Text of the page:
There are many different ways to write a video script. Usually, the format you use will depend on the length and complexity of your video. Adding columns can help you organize crucial information like:
Dialogue by scene
Effect and audio cues
Besides the video script template above, the examples below are other ways you can approach your video script.
Single column script:
Two-column video script
1. Create a powerful beginning.
You have more viewers during the first 10% of your video than at any other time. So, your top goal when writing a video script is to hook viewers at the beginning so that they keep watching until the end.
Use the first few lines to introduce the main character or narrator and what the audience is going to learn by the end of the video. You can offer in-depth details later in your video.
For example, if you’re teaching viewers how to optimize their blog for SEO, your introduction might be:
“Hi there! I’m [narrator’s name] from [company], and in the next [length of video] minutes, I’m gonna teach you how to get your blog ranking on Google.”
And don’t forget that some viewers will be watching your video without sound. Viewers who are silently scanning your social media or website will still need to quickly understand what your video is about.
2. Be concise.
When it comes to marketing, shorter videos tend to be more compelling than longer videos. In fact, 68% of people said they’d rather learn about new products and services through a “short video,” according to a survey by Wyzowl.
To make short videos, you need a short script. Don’t write a script any longer than two pages. If you can keep it to one page, even better.
The result is a video that’s succinct, engaging, and allows for a simple editing process.
3. Write in short paragraphs.
Time is important when you’re writing a script. If you’re reading at an average pace, you’ll cover about two words per second.
Short paragraphs make it easier to understand the timing of your script as you write and edit it. They also make it easier to use a teleprompter.
So, try to keep your paragraphs to 3-4 sentences at most.
4. Support any B-roll with the proper callouts in your main narrative.
If your video will transition from a person speaking in front of a camera to a close-up shot of your product or a demonstration, write these cues into your script.
This way, anyone who reads it knows to introduce these things to the viewer.
What is B-roll?
These secondary shots are often referred to as B-roll, which take place while the person continues to speak off-screen. B-roll is one of the main differences between a blog post and a video script.
For example, if a blog post reads, “take a look at the graph below,” it’s clearly referring to a graph embedded below that sentence. This phrasing won’t work on camera.
Instead, your video script might read, “in the graph you see here” – while you show the graph on-screen.
Give cues to your characters or narrator.
These written exceptions help cue your talent to take certain unspoken actions while reciting the script. It’s also a good idea to add open loops so that your audience has an idea of what is coming next. This will make them more willing to wait through a section that they mind not find engaging.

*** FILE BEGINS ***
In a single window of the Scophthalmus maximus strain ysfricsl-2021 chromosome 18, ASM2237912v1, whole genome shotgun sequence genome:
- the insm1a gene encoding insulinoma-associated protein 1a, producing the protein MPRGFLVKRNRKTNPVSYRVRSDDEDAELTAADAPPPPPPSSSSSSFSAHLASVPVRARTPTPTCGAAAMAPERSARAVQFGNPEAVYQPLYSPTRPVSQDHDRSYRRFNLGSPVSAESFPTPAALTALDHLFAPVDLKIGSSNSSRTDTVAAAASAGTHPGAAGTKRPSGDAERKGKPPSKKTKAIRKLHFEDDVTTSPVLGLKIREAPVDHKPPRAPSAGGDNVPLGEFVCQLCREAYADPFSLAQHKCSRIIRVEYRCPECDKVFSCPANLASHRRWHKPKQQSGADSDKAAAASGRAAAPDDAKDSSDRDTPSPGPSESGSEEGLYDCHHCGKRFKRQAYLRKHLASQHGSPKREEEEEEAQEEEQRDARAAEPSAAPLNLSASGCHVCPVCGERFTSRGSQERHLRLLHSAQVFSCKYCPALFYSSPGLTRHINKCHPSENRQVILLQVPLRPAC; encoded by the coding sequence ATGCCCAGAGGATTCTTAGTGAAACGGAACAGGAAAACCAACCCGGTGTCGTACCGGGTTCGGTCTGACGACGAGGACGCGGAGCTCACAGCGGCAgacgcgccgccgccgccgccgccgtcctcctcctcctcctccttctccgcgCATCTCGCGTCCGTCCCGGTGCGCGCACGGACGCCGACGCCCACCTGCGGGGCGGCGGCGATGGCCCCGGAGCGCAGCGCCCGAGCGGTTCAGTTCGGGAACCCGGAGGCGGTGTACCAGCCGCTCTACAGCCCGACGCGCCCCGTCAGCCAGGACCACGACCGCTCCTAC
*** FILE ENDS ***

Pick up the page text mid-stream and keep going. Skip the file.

5. Use graphics to make your video stand out.
Visual cues are important to add to your script. Graphics help you make your dialogue easier for viewers to understand and remember.
Options for graphics you can add to your videos include:
It can be tempting to add visuals just for the cool factor. But every image you add should offer value to your viewers. And if you think about these visuals as you write your script they will feel more natural in your final video.
6. Add some variety to your script.
Writing video scripts is fun, so make sure that the fun shows. As you write and edit your script, try new things to spice up your dialogue, visuals, and structure.
These are a few ideas that can help you add something new to your script writing.
Create backstories for your characters.
For example, say your main character is talking about finding a better toothbrush. If her back story is that she was a cookie-loving pastry chef who’s prone to cavities, sharing her back story lets your audience know what inspired her when she was first starting out.
Opposites are a popular concept in improv acting, and they can help when you’re adding variety to your script.
For example, say your script features two ambitious characters. One could be ambitious because they got poor grades in high school and they want to prove themself. The other is ambitious because they have always performed well in school and they want that to continue. These different motivations will help make their conversations more interesting.
Films, videos, books, and pictures can all help you create a more vivid world for your video script. You can apply your inspiration directly to the scenes you write or use it for motivation when you’re feeling stuck.
Another way to add variety is to step back and look at the big picture. Writing an outline of your script on notecards, or using a card for each scene can help you get a sense of where your script may need some work.
7. Plan to repurpose your video content.
While a great final video is your ultimate goal, you’ll also want to plan for the future as you write your script.
Most marketing videos won’t just post to a single platform – your team will share clips on social media, in email, and during presentations.
So, it’s smart to plan for repurposing. As you write, think about moments in your script that could be engaging on their own.
Even if you’re writing a script for a short video, try to write with quick clips in mind. For example, if you’re creating a two-minute video, plan to pull out a few five-second clips.
Use your video script to create incredible videos.
A video script can be a quick outline or a carefully written work of genius. Either way, it will form the foundation of your video and have a major impact on your results.
When you’re scripting you can let your creativity run wild, test new ideas, and push boundaries. Use these steps, tips, and templates to invent and experiment. Get to work and help your business soar.
Editor’s note: This post was originally published in May 2019 and has been updated for comprehensiveness.